Visual Arts News Digest, Compiled by the Vancouver Art Gallery Library, July 11, 2016

First North American retrospective highlights two decades of art by artist Bharti Kher  Vancouver Art Gallery will present Bharti Kher Matter, the first major retrospective in North America of internationally acclaimed artist Bharti Kher. Opening on July 9, this exhibition incorporates elements of painting, photography and sculpture that have been the hallmarks of her practice over the past two decades. Organized by the Vancouver Art Gallery and curated by Daina Augaitis (Chief Curator/Associate Director) and Diana Freundl (Associate Curator, Asian Art), this exhibition is presented as part of the Gallery’s Institute of Asian Art initiative which features historical, contemporary and emerging international and local Asian artists., July 8, 2016

Robert Amos: When Emily met Wolfgang  Wolfgang Paalen, a big-league European surrealist, and Emily Carr, the great Canadian modernist, met at her studio in Victoria in August 1939. This sounds like a momentous event. Their time together is the focus of a new exhibition at the Vancouver Art Gallery, and a book written by guest curator Colin Browne. Paalen and his wife and sponsor visited Carr three times in quick succession, and they took her out to dinner at the Empress. Both Carr and Paalen are interesting artists, but it’s hard to see that their meeting added up to anything very significant. The Times Colonist, July 10, 2016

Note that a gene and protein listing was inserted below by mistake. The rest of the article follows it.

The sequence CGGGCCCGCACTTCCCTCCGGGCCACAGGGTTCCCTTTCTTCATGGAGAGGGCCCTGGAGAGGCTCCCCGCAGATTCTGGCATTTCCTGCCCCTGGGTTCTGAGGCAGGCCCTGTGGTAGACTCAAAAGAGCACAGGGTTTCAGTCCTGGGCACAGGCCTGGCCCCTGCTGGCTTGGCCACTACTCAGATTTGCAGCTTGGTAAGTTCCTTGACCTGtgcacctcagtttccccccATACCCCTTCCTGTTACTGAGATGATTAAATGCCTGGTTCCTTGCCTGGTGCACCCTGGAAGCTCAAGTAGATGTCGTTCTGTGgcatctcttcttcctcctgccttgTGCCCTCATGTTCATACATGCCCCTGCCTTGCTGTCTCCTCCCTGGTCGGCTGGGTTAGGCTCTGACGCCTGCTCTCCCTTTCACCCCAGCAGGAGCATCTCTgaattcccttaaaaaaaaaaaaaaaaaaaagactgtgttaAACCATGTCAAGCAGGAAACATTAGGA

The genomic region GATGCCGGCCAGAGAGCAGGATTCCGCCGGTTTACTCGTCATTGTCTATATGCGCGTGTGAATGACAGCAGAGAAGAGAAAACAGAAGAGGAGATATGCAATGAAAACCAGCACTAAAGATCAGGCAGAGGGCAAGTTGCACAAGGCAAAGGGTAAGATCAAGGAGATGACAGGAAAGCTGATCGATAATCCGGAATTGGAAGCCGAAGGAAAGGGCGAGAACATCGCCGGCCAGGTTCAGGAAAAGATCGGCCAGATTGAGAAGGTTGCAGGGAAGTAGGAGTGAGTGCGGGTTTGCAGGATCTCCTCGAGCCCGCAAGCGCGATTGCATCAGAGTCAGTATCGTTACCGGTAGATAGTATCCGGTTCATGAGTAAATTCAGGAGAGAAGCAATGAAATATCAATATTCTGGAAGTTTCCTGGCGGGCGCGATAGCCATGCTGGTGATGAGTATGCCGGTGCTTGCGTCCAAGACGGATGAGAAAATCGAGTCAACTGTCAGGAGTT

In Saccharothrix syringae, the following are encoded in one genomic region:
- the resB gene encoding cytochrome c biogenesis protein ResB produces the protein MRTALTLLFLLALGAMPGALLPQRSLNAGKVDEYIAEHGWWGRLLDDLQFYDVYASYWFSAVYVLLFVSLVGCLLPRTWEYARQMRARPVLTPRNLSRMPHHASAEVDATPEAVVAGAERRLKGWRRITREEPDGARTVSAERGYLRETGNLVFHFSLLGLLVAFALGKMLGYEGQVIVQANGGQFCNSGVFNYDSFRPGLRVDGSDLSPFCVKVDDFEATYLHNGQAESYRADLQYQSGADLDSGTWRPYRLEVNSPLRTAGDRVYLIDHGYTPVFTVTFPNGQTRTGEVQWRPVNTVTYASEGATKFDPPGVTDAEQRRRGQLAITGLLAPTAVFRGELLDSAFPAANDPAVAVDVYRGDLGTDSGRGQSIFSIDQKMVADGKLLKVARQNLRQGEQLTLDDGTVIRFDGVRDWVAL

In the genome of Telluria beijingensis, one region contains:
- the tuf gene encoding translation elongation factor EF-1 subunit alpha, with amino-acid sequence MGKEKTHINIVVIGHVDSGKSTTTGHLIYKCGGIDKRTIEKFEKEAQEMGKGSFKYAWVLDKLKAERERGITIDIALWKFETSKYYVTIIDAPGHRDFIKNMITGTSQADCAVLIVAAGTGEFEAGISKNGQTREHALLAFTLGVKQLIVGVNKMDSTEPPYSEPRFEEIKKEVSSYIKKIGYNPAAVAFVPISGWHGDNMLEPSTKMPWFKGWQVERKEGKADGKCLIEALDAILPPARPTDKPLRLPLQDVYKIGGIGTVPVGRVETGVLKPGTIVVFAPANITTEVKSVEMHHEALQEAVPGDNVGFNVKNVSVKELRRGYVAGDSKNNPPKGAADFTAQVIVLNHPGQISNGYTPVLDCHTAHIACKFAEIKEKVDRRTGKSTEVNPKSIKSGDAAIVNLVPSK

Alert Bay
Work to conserve U’mista masks and regalia almost complete The pieces were confiscated during the years of the potlatch ban in Canada. The Kwakwaka’wakw people fought to get them returned from collections around the world. Dozens of items suffered smoke or water damage when someone set fire to the museum in 2013. Experts rushed to Alert Bay to help with the preservation effort. The museum was able to reopen several months later after repairs, but work has continued to preserve the integrity of each piece in the collection., July 3, 2016

$500K earmarked for repairs and renos at Nunavut’s cultural centres  Nunavut’s museums and cultural centres may be able to tap into $500,000 set aside by the territorial government to help with renovations and upgrades. The Government of Nunavut has put out a call for proposals for capital projects in heritage facilities across the territory. “The existing heritage facilities that we have within Nunavut, they provide a great attraction for tourists in communities, especially in small communities,” said Alexander Stubbing, Nunavut’s director of Heritage., July 8, 2016